Exploring Indigenous Involvement in the Fur Trade at the Bridge River Pithouse Village, British Columbia
Year of Award
Master of Arts (MA)
Anthropology (Cultural Heritage Option)
Department or School/College
Dr. Anna Prentiss
Dr. Cheyenne Laue, Dr. Dave Beck
fur trade, indigenous, fire-cracked rock, British Columbia, archaeology
University of Montana
Anthropology | Archaeological Anthropology
Much research has been done on the Fur Trade period occupation of Housepit 54 at the Bridge River site. This thesis investigates the cause of resource intensification seen in the increase in projectile points, faunal remains, hide scrapers, and fire-cracked rock (FCR). In order to determine the impetus of this change, I compare the fracture patterns of FCR, the size of FCR, the densities of FCR, deer NISP, and slate scrapers, and the population estimate from the fur trade floor and roof to the last floor and roof of the previous occupation. This will determine whether the resource intensification was due to the occupants producing hides for trade or because they had to feed and clothe an extra-dense population. Through this study, we can observe how a hunter-gatherer-fisher household exercised their agency during the Fur Trade either through acting as procurement specialists or by choosing to focus singularly on internal needs.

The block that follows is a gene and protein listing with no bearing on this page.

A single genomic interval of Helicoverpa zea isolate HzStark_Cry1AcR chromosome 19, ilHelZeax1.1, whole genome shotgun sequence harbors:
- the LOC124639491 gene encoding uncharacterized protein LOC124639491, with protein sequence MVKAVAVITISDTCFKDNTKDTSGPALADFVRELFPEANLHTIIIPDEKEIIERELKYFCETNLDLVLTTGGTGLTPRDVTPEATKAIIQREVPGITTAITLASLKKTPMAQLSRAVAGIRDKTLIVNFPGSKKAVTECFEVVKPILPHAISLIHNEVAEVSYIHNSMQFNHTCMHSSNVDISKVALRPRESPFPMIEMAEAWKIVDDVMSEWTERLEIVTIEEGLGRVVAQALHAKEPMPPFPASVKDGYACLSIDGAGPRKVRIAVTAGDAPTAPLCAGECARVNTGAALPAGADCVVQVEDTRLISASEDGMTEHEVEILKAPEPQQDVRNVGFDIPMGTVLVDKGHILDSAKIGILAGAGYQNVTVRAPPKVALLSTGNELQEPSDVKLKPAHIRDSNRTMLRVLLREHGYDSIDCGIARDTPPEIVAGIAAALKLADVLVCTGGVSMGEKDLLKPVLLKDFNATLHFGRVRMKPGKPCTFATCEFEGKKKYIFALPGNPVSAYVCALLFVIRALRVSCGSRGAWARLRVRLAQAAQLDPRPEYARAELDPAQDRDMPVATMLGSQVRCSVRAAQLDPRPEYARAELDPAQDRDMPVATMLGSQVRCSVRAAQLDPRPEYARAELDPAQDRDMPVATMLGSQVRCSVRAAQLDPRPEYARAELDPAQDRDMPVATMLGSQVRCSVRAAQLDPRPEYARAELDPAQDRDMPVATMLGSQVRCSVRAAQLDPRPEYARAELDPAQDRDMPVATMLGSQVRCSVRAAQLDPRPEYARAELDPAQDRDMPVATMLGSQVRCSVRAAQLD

Engelland, Rebekah Jean, "Exploring Indigenous Involvement in the Fur Trade at the Bridge River Pithouse Village, British Columbia" (2021). Graduate Student Theses, Dissertations, & Professional Papers. 11757.
© Copyright 2021 Rebekah Jean Engelland